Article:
This chapter suggests strategies for troubleshooting the ONC3/NFS environment, including automounting. This chapter contains these sections:
If you experience difficulties with ONC3/NFS, review the ONC3/NFS documentation before trying to debug the problem. In addition to this guide, the ONC3/NFS Release Notes and the manual pages for mount(1M), nfsd(1M), showmount(1M), exportfs(1M), rpcinfo(1M), mountd(1M), inetd(1M), fstab(4), mtab(4), lockd(1M), statd(1M), automount(1M), and exports(4) contain information you should review. You do not have to understand them fully, but be familiar with the names and functions of relevant daemons and database files.
Be sure to check the console and /var/adm/SYSLOG for messages about ONC3/NFS or other activity that affects ONC3/NFS performance. Logged messages frequently provide information that helps explain problems and assists with troubleshooting.
This section explains the interaction of the various players in the mount request. If you understand this interaction, the problem descriptions in this chapter will make more sense. Here is an sample mount request:
# mount krypton:/usr/src /n/krypton.src
These are the steps mount goes through to mount a remote file system:
mount checks to see if the caller is the superuser and if /n/krypton.src is a directory.
mount parses the first argument into the system krypton and remote directory /usr/src.
mount calls library routines to translate the host name (krypton) to its Internet Protocol (IP) address. Depending on the host resolution order in /etc/resolv.conf, mount uses /etc/resolv.conf, the NIS databases, or the DNS databases to determine the NFS server. See resolver(4).
mount calls krypton's mountd and passes it /usr/src.
krypton's mountd reads /etc/exports and looks for the exported file system that contains /usr/src.
krypton's mountd calls library routines to expand the host names and network groups in the export list for /usr.
krypton's mountd performs a system call on /usr/src to get the file handle.
krypton's mountd returns the file handle.
mount does a mount system call with the file handle and /n/krypton.src.
mount does a statfs(2) call to krypton's NFS server (nfsd).
mount opens /etc/mtab and adds an entry to the end.
Any of these steps can fail, some of them in more than one way.
When analyzing an NFS problem, keep in mind that NFS, like all network services, has three main points of failure: the server, the client, and the network itself. The debugging strategy outlined below isolates each individual component to find the one that is not working.
# /usr/etc/rpcinfo –p server_name | grep mountd
This checks whether the server is running. If the server is running, this command displays a list of programs, versions, protocols, and port numbers similar to this:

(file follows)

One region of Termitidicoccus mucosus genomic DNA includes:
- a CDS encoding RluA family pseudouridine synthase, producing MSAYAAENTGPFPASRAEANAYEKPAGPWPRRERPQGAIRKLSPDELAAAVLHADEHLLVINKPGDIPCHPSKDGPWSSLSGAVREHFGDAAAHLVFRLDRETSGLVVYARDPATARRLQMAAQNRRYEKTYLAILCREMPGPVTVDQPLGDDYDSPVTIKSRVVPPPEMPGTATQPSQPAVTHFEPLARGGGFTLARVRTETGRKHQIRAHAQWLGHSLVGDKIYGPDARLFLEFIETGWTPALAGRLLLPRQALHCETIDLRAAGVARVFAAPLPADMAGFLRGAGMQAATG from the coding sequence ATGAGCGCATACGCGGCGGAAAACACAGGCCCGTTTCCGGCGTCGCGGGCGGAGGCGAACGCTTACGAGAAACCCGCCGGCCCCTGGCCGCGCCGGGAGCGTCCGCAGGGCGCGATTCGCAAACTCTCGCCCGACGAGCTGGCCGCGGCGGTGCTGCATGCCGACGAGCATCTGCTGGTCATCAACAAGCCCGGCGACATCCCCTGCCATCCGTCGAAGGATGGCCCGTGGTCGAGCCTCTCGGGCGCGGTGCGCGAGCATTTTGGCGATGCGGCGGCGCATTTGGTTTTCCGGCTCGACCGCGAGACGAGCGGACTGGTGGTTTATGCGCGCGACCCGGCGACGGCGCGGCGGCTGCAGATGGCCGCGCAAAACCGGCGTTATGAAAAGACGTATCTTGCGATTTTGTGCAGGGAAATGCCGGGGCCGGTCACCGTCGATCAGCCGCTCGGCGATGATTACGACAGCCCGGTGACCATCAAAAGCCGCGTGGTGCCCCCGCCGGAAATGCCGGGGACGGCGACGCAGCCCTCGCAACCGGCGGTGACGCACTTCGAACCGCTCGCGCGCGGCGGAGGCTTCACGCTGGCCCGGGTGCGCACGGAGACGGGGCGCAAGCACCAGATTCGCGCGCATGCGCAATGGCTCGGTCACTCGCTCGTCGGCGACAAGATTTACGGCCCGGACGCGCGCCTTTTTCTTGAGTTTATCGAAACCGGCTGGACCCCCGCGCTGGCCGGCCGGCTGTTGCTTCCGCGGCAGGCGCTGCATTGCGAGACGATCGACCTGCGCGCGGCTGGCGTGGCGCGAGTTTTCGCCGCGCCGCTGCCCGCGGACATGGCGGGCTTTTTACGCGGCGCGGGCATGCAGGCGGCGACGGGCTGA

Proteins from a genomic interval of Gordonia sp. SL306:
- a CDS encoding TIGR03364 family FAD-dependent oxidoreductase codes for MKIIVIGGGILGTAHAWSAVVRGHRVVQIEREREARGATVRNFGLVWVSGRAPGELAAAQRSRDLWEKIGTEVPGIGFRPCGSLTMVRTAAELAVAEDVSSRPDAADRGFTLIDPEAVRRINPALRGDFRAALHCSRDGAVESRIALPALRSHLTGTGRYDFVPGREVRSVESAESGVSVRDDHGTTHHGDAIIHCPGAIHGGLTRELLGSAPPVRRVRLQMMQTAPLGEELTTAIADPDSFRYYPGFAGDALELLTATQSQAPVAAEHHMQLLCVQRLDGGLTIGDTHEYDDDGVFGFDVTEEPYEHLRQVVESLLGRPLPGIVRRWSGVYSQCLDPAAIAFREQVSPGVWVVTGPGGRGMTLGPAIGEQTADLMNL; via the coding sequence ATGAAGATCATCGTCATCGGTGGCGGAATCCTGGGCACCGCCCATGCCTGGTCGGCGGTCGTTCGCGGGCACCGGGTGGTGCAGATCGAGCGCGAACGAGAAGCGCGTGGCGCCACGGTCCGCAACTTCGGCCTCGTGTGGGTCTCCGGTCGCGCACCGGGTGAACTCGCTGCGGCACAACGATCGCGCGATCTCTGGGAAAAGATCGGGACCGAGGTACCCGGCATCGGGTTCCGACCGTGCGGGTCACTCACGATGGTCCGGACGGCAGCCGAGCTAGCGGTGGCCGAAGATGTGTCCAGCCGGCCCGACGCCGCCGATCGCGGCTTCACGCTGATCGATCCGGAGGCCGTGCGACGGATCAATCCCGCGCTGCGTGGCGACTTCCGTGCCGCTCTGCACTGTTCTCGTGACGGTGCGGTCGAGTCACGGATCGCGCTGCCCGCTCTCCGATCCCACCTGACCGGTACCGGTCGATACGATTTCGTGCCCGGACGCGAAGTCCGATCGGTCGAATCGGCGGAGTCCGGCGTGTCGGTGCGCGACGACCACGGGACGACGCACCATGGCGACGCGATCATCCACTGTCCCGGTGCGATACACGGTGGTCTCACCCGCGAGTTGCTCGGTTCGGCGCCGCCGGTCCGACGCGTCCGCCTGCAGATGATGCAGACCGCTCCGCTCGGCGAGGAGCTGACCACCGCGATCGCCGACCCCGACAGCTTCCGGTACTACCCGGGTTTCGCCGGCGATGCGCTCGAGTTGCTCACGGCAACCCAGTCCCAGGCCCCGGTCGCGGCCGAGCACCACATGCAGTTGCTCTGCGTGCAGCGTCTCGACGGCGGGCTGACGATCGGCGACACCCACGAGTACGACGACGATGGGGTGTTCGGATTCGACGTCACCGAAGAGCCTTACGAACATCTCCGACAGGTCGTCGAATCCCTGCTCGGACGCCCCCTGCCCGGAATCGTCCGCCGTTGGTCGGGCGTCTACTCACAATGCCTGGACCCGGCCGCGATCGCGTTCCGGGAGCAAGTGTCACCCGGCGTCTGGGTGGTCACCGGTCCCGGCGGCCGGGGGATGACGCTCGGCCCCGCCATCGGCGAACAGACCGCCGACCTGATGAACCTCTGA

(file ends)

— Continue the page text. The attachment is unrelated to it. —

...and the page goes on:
100005 1 tcp 1035 mountd 100005 1 udp 1033 mountd 391004 1 tcp 1037 sgi_mountd 391004 1 udp 1034 sgi_mountd
If the mountd server is running, use rpcinfo to check if the mountd server is ready and waiting for mount requests by using the program number and version for sgi_mountd returned above. Give this command:
# /usr/etc/rpcinfo –u server_name 391004 1
The system responds:
program 391004 version 1 ready and waiting
If these fail, log in to the server and check its /var/adm/SYSLOG for messages.
If the server and the network are working, give the command ps –de to check your client daemons. inetd(1M), routed(1M), portmap, and four biod(1M) and nfsd daemons should be running. For example, the command ps –de produces output similar to this:
PID TTY TIME COMD 103 ? 0:46 routed 108 ? 0:01 portmap 136 ? 0:00 nfsd 137 ? 0:00 nfsd 138 ? 0:00 nfsd 139 ? 0:00 nfsd 142 ? 0:00 biod 143 ? 0:00 biod 144 ? 0:00 biod 145 ? 0:00 biod 159 ? 0:03 inetd
If the daemons are not running on the client, check /var/adm/SYSLOG, and ensure that network and nfs chkconfig(1M) flags are on. Rebooting the client almost always clears the problem.
If the server is operative but your system cannot reach it, check the network connections between your system and the server and check /var/adm/SYSLOG. Visually inspect your network connection. You can also test the logical network connection with various network tools like ping(1M). You can also check other systems on your network to see if they can reach the server.
When network or server problems occur, programs that access hard-mounted remote files fail differently from those that access soft-mounted remote files. Hard-mounted remote file systems cause programs to continue to try until the server responds again. Soft-mounted remote file systems return an error message after trying for a specified number of intervals. See fstab(4) for more information.